Minutes ago, the Fifth Circuit Court of Appeals issued a preliminary injunction (download the PDF HERE) against the DOJ’s and ATF’s unconstitutional attack on firearms equipped with a pistol stabilizing brace. The lawsuit, brought by the Firearms Policy Coalition and other plaintiffs, paid off with this temporary injunction just days before ATF’s mandatory registration “grace period” that was set to expire on the 31st.
Don’t celebrate too soon, though. Unfortunately this temporary injunction applies only to the named plaintiffs . . . “…Preliminary Injunction Pending Appeal is GRANTED as to the Plaintiffs in this case.”
It stays in effect — again, only for the named plaintiffs — until an appeal in the case is ruled on. Stay tuned, because it’s at least a first real step and a first win, even if quite limited, in the right direction since the new ATF ruling was announced.
Press release from FPC follows . . .
Today, Firearms Policy Coalition (FPC) released a statement on the Fifth Circuit’s Order granting an Injunction Pending Appeal in Mock v. Garland, FPC and FPC Action Foundation’s federal lawsuit challenging the Bureau of Alcohol, Tobacco, Firearms and Explosives’ (ATF’s) recent rule reclassifying braced pistols as National Firearms Act (NFA)-regulated short-barreled rifles. The injunction, along with other case documents, can be viewed at FPCLaw.org.
FPC challenged ATF’s administrative rule that seeks to reclassify “braced pistols” as “short-barreled rifles.” In so doing, the rule would transform millions of peaceable people into felons overnight simply for owning a firearm that has been lawful to own for a decade, unless they either destroy their constitutionally protected property or comply with the NFA’s onerous and unconstitutional requirements.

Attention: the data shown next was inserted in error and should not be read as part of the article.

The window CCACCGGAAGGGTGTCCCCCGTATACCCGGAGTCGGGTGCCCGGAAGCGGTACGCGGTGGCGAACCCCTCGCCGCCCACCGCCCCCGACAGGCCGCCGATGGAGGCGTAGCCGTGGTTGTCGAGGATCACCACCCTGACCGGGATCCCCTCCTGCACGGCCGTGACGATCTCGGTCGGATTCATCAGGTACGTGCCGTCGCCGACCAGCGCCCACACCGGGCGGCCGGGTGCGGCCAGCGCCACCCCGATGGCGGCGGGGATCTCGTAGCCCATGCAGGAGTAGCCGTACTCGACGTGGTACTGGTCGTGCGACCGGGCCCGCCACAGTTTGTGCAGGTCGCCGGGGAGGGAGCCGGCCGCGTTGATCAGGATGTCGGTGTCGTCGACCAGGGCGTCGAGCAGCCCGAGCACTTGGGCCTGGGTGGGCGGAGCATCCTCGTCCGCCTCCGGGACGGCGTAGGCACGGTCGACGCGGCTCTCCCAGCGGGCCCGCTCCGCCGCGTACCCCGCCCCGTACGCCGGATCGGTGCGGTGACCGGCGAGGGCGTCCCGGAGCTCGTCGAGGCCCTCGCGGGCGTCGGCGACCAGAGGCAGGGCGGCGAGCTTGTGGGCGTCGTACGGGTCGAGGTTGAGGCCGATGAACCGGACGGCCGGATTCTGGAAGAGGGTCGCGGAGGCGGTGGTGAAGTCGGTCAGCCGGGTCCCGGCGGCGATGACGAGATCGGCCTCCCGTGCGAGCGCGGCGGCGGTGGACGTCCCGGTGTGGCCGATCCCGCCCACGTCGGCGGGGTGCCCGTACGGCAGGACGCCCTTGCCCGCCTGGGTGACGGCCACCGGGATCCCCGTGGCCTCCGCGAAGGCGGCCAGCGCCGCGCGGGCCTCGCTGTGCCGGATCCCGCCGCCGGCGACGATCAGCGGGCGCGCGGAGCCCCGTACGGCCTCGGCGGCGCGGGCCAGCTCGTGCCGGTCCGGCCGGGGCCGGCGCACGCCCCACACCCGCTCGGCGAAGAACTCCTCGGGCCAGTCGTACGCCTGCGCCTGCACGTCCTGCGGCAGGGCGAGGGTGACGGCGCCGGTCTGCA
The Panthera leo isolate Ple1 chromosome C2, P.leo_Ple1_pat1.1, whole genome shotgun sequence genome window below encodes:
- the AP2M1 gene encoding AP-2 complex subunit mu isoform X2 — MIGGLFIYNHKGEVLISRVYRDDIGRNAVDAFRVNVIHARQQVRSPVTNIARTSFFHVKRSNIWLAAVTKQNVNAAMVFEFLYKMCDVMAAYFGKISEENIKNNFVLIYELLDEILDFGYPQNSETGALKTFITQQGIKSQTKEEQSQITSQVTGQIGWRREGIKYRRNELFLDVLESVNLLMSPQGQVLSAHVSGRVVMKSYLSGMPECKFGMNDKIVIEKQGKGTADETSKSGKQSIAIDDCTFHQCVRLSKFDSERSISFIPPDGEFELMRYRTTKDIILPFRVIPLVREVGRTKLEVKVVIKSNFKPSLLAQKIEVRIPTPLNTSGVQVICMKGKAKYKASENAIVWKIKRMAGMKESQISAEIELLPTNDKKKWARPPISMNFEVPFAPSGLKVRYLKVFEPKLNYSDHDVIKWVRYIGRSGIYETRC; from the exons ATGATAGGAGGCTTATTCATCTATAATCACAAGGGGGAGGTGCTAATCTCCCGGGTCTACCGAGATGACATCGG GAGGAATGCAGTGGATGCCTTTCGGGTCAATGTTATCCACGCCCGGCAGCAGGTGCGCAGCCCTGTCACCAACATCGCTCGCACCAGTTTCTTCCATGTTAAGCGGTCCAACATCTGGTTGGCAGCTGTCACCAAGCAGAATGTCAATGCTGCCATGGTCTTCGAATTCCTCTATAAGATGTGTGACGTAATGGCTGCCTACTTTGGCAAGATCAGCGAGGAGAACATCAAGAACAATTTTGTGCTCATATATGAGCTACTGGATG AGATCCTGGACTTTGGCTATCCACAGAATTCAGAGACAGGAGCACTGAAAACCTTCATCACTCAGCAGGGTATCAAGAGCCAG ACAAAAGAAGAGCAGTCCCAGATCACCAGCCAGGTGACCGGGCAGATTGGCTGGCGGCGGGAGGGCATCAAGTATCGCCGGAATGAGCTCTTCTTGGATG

FPC has argued that the rule is a violation of both the U.S. Constitution and the Administrative Procedure Act because it infringes upon the fundamental and natural rights of the People. Plaintiffs sought declaratory and injunctive relief to secure their constitutionally protected right to keep and bear arms.
Per the the Fifth Circuit’s Order, “IT IS ORDERED that the appeal is EXPEDITED to the next available Oral Argument Calendar. IT IS FURTHER ORDERED that Appellants’ Opposed Motion For a Preliminary Injunction Pending Appeal is GRANTED as to the Plaintiffs in this case.”
FPC intends to seek clarification as to who is covered under the scope of the injunction.
“We are very excited and encouraged by the Fifth Circuit’s decision this morning,” said Cody J. Wisniewski, Senior Attorney for Constitutional Litigation at FPC Action Foundation. “We intend to ask the Court for additional information about who is covered under the injunction, but cannot stress enough just how important this decision is. The fight is far from over, but this is a huge victory in the battle against the ATF’s unconstitutional and unlawful brace rule!”